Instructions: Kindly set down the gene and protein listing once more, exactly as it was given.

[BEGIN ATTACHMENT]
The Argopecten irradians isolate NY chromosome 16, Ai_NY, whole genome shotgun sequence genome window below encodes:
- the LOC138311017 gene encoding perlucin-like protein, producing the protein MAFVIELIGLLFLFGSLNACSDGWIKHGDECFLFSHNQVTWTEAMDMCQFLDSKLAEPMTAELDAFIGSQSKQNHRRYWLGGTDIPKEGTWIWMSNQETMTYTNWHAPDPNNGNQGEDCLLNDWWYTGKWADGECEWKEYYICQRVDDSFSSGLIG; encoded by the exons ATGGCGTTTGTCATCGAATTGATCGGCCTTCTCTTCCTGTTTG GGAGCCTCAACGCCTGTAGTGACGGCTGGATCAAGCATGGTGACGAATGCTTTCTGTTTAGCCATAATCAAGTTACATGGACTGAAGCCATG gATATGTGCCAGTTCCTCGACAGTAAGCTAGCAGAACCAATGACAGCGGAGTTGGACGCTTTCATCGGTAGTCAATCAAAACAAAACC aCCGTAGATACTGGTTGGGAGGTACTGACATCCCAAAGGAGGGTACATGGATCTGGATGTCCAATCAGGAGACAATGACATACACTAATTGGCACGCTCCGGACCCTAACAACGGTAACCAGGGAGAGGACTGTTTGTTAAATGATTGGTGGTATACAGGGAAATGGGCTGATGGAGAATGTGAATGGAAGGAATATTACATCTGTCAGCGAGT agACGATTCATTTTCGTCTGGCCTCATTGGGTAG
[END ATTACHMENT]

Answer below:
The Argopecten irradians isolate NY chromosome 16, Ai_NY, whole genome shotgun sequence genome window below encodes:
- the LOC138311017 gene encoding perlucin-like protein, producing the protein MAFVIELIGLLFLFGSLNACSDGWIKHGDECFLFSHNQVTWTEAMDMCQFLDSKLAEPMTAELDAFIGSQSKQNHRRYWLGGTDIPKEGTWIWMSNQETMTYTNWHAPDPNNGNQGEDCLLNDWWYTGKWADGECEWKEYYICQRVDDSFSSGLIG; encoded by the exons ATGGCGTTTGTCATCGAATTGATCGGCCTTCTCTTCCTGTTTG GGAGCCTCAACGCCTGTAGTGACGGCTGGATCAAGCATGGTGACGAATGCTTTCTGTTTAGCCATAATCAAGTTACATGGACTGAAGCCATG gATATGTGCCAGTTCCTCGACAGTAAGCTAGCAGAACCAATGACAGCGGAGTTGGACGCTTTCATCGGTAGTCAATCAAAACAAAACC aCCGTAGATACTGGTTGGGAGGTACTGACATCCCAAAGGAGGGTACATGGATCTGGATGTCCAATCAGGAGACAATGACATACACTAATTGGCACGCTCCGGACCCTAACAACGGTAACCAGGGAGAGGACTGTTTGTTAAATGATTGGTGGTATACAGGGAAATGGGCTGATGGAGAATGTGAATGGAAGGAATATTACATCTGTCAGCGAGT agACGATTCATTTTCGTCTGGCCTCATTGGGTAG